Seasonal variations of outdoor air pollution and factors driving them in the school environment in rural Bhutan

Wangchuk, Tenzin, He, Congrong, Dudzinska, Marzenna R., & Morawska, Lidia (2015) Seasonal variations of outdoor air pollution and factors driving them in the school environment in rural Bhutan. Atmospheric Environment, 113, pp. 151-158.

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A quantitative understanding of outdoor air quality in school environments is crucial given that air pollution levels inside classrooms are significantly influenced by outdoor pollution sources. To date, only a handful of studies have been conducted on this important topic in developing countries. The aim of this study was to quantify pollutant levels in the outdoor environment of a school in Bhutan and assess the factors driving them. Measurements were conducted for 16 weeks, spanning the wet and dry seasons, in a rural school in Bhutan. PM10, PM2.5, particle number (PN) and CO were measured daily using real-time instruments, while weekly samples for volatile organic compounds (VOCs), carbonyls and NO2 were collected using a passive sampling method. Overall mean PM10 and PM2.5 concentrations (µg/m3) were 27 and 13 for the wet, and 36 and 29 for the dry season, respectively. Only wet season data were available for PN concentrations, with a mean of 2.56 × 103 particles/cm3. Mean CO concentrations were below the detection limit of the instrumentation for the entire measurement period. Only low levels of eight VOCs were detected in both the wet and dry seasons, which presented different seasonal patterns in terms of the concentration of different compounds. The notable carbonyls were formaldehyde and hexaldehyde, with mean concentrations (µg/m3) of 2.37 and 2.41 for the wet, and 6.22 and 0.34 for the dry season, respectively. Mean NO2 cocentration for the dry season was 1.7 µg/m3, while it was below the detection limit of the instrumentation for the wet season. The pollutant concentrations were associated with a number of factors, such as cleaning and combustion activities in and around the school. A comparison with other school studies showed comparable results with a few of the studies, but in general, we found lower pollutant concentrations in the present study.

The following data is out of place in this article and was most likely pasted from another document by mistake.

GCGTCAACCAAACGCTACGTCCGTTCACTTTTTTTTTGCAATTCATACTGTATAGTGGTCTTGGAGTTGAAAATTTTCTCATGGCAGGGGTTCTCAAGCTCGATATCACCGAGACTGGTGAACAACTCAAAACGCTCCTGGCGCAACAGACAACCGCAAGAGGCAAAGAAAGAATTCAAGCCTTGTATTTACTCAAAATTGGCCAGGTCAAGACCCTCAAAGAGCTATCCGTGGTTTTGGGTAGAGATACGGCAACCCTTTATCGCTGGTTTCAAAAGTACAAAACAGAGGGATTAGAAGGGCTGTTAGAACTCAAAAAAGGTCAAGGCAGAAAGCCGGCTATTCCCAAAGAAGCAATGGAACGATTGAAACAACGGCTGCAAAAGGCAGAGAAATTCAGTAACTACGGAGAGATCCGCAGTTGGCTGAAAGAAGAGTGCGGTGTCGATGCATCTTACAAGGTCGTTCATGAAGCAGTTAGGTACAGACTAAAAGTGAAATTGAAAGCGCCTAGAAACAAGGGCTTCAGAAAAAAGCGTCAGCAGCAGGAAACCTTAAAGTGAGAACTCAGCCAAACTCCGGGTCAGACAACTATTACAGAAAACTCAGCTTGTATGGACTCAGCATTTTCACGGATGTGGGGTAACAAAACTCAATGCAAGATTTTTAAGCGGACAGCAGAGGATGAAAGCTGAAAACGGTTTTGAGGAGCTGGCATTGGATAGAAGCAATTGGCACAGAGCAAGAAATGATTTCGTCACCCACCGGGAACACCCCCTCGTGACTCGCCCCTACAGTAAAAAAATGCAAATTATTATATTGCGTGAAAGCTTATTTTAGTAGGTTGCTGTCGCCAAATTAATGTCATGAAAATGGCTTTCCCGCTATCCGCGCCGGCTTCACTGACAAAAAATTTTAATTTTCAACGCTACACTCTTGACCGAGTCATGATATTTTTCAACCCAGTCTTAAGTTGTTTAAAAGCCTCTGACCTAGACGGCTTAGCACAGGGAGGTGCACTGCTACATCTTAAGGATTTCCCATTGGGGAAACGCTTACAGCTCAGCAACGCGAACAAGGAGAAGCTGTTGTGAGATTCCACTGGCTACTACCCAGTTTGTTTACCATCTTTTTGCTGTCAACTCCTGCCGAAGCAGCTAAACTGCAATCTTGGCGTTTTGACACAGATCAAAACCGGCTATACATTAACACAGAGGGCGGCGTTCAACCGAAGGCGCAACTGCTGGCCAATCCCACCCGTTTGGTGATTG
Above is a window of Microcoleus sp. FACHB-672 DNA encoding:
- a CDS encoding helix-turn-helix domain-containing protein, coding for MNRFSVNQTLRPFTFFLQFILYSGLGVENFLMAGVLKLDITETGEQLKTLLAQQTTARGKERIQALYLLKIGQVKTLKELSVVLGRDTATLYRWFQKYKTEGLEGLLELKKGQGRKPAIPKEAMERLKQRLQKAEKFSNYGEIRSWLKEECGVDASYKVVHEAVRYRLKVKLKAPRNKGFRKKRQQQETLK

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5 citations in Web of Science®
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ID Code: 84564
Item Type: Journal Article
Refereed: Yes
Keywords: school, rural, pollutants, outdoor, season, Bhutan
DOI: 10.1016/j.atmosenv.2015.05.004
ISSN: 1352-2310
Divisions: Current > Schools > School of Chemistry, Physics & Mechanical Engineering
Current > Institutes > Institute of Health and Biomedical Innovation
Current > QUT Faculties and Divisions > Science & Engineering Faculty
Copyright Owner: Copyright 2015 Elsevier Ltd.
Copyright Statement: Licensed under the Creative Commons Attribution-NonCommercial-NoDerivatives 4.0 International
Deposited On: 28 May 2015 23:38
Last Modified: 07 Dec 2015 19:37

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